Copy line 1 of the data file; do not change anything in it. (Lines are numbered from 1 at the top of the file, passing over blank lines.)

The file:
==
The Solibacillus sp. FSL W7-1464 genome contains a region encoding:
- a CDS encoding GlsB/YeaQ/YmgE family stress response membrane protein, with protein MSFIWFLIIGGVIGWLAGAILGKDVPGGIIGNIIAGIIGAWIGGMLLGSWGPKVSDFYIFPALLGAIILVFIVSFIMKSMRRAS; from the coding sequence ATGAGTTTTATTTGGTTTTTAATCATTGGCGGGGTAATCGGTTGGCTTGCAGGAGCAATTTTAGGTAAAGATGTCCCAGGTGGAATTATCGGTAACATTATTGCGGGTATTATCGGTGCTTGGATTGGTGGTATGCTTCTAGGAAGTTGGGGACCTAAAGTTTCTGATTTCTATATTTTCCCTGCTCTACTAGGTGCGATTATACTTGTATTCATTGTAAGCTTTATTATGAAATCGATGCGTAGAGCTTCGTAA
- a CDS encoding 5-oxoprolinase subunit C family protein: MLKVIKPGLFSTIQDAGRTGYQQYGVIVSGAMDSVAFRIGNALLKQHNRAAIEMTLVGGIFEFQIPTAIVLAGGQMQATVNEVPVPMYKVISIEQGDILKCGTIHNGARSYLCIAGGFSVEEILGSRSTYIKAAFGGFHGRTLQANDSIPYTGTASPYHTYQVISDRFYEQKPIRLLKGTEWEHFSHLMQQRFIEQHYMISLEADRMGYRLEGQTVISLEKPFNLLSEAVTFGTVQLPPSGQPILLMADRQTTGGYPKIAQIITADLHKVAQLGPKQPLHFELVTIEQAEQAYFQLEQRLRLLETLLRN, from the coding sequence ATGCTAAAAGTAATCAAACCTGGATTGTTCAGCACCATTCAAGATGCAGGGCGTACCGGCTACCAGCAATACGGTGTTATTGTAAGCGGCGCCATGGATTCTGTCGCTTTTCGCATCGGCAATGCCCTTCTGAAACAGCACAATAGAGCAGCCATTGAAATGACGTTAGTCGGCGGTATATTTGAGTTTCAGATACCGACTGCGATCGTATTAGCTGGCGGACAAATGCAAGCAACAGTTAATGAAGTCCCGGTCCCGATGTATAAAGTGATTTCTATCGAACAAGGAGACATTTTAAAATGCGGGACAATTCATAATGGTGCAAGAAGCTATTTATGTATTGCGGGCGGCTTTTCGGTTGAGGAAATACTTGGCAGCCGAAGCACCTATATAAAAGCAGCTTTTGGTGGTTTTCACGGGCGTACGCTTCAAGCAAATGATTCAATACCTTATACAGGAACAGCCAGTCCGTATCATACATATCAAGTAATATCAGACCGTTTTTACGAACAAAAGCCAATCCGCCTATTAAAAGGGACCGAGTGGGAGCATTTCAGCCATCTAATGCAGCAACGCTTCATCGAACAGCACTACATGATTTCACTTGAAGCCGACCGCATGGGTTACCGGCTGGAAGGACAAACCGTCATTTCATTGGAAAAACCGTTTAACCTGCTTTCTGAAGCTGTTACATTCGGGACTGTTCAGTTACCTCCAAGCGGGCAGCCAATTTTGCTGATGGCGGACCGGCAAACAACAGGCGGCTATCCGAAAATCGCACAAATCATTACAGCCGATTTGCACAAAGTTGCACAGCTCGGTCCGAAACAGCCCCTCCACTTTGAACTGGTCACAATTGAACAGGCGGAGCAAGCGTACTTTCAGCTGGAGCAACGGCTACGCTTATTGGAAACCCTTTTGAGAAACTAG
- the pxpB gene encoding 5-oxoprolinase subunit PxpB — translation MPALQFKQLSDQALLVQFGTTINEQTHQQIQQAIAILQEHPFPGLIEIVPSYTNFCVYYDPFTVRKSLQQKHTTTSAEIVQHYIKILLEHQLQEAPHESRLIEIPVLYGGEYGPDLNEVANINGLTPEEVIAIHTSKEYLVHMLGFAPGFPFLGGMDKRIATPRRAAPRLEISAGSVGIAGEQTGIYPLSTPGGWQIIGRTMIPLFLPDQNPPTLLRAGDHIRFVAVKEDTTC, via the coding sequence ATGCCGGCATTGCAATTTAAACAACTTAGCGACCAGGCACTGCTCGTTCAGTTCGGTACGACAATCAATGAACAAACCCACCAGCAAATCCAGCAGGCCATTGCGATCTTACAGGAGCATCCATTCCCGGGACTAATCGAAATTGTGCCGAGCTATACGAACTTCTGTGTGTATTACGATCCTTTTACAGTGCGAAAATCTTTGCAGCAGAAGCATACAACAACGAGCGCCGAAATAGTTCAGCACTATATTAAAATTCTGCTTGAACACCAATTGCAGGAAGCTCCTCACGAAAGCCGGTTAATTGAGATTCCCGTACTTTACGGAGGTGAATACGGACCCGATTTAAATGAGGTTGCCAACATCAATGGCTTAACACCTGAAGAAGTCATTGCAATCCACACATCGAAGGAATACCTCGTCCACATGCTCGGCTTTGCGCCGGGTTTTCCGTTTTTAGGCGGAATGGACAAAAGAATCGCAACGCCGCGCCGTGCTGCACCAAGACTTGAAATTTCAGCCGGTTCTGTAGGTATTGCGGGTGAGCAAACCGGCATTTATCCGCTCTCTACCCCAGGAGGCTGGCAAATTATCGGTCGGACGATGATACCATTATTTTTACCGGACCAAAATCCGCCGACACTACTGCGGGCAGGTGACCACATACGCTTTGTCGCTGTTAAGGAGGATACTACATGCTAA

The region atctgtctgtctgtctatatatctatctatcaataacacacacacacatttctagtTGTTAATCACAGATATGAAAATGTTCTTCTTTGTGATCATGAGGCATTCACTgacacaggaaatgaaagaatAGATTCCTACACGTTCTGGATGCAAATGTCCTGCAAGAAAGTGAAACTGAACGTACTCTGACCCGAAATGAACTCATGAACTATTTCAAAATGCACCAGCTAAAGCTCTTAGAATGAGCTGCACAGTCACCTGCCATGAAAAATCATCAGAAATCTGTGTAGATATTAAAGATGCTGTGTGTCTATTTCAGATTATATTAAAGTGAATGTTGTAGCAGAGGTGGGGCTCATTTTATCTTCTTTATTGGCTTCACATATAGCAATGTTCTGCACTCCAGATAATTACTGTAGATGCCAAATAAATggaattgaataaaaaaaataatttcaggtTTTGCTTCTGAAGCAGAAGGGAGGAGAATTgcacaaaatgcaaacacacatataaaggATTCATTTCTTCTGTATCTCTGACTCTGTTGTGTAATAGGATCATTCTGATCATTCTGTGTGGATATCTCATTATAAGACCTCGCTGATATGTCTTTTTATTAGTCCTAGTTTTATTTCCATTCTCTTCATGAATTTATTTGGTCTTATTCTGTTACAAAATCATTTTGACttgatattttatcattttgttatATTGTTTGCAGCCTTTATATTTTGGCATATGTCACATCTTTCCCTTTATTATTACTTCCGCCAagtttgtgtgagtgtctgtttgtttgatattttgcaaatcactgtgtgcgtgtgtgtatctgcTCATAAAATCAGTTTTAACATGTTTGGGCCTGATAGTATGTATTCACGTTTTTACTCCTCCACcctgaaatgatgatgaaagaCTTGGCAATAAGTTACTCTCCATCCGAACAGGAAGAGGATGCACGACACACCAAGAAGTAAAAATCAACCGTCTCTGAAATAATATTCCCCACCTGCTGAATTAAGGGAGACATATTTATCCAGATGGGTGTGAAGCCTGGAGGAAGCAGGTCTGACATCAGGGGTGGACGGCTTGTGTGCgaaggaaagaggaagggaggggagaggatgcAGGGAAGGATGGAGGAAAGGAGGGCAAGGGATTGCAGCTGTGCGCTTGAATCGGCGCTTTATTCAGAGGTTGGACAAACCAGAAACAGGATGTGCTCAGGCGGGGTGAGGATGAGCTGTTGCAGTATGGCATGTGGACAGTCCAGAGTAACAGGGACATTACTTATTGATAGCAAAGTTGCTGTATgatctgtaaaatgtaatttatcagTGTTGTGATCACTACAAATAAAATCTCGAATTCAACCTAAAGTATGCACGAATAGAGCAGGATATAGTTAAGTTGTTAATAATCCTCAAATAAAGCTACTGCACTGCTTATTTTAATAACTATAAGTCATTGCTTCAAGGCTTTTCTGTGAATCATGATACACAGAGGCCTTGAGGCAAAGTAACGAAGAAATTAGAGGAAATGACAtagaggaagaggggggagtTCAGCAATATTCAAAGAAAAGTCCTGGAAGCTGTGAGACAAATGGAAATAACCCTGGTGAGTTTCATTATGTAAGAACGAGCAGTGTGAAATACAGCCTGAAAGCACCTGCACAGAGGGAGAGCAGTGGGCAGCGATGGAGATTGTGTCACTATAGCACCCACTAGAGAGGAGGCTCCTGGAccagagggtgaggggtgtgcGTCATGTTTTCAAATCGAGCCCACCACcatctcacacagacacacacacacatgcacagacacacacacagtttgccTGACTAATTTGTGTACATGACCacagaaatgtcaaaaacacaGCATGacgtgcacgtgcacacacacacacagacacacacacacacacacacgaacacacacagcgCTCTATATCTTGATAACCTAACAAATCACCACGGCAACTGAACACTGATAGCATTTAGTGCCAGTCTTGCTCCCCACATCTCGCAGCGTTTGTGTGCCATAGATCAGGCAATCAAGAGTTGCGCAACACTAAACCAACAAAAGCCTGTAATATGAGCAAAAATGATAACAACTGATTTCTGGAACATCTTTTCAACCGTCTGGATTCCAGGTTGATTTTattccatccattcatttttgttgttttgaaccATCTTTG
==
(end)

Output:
The Solibacillus sp. FSL W7-1464 genome contains a region encoding: